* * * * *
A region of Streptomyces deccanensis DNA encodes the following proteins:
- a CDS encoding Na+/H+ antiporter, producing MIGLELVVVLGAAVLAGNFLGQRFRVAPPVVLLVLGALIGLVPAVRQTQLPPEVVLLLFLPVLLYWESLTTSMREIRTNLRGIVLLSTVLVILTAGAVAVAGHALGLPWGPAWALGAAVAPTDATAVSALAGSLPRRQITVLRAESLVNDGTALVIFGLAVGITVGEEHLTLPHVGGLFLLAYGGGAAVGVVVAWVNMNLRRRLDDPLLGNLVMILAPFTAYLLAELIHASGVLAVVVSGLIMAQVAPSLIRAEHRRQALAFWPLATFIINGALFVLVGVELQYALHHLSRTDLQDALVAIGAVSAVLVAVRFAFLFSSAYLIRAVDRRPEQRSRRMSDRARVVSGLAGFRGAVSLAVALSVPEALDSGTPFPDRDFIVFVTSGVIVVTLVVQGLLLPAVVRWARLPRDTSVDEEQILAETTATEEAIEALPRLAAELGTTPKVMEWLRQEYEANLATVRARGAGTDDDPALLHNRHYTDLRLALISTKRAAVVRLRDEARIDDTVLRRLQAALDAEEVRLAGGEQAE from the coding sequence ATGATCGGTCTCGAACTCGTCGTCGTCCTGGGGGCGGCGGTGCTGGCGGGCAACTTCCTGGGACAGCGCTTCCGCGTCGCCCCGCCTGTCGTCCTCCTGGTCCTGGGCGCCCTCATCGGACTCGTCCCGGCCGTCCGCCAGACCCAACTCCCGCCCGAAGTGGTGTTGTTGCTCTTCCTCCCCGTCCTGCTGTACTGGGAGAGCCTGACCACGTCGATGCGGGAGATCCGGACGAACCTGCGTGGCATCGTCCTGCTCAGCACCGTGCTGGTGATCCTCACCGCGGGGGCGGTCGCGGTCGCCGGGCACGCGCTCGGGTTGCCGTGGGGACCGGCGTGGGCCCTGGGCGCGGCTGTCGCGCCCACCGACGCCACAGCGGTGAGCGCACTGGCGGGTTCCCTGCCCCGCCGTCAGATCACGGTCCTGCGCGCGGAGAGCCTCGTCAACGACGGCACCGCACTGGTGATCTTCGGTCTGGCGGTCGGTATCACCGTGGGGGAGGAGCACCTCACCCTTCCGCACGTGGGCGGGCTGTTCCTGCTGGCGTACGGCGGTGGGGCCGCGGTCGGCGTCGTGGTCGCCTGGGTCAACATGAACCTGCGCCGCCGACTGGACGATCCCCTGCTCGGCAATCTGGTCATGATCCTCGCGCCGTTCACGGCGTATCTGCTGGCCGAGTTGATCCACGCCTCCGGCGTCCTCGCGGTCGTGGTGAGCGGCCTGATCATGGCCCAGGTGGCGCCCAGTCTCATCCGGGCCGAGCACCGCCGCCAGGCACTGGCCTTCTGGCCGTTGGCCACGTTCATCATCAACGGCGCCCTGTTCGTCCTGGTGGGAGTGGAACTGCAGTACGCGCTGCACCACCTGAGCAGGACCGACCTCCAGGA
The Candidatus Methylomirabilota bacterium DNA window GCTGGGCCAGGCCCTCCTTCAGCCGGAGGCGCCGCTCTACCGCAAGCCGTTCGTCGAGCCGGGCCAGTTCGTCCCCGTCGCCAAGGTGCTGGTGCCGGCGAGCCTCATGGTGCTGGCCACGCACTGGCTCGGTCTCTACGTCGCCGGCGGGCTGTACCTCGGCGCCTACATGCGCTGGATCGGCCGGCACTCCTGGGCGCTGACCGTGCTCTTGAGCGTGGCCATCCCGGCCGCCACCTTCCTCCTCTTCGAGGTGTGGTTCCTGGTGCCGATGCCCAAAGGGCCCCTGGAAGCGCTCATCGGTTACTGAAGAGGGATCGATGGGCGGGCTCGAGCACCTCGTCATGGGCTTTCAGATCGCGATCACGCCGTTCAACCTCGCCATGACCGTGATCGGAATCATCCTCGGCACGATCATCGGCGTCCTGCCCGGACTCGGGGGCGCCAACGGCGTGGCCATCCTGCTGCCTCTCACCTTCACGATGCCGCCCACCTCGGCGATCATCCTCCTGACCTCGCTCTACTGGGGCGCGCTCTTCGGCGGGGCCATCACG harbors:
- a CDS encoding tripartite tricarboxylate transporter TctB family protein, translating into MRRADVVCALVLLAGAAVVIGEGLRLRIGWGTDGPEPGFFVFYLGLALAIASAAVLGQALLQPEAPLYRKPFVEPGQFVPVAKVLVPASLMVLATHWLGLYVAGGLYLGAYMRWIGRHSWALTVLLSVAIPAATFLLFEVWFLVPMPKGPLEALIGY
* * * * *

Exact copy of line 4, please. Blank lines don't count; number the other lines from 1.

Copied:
- a CDS encoding tripartite tricarboxylate transporter TctB family protein, translating into MRRADVVCALVLLAGAAVVIGEGLRLRIGWGTDGPEPGFFVFYLGLALAIASAAVLGQALLQPEAPLYRKPFVEPGQFVPVAKVLVPASLMVLATHWLGLYVAGGLYLGAYMRWIGRHSWALTVLLSVAIPAATFLLFEVWFLVPMPKGPLEALIGY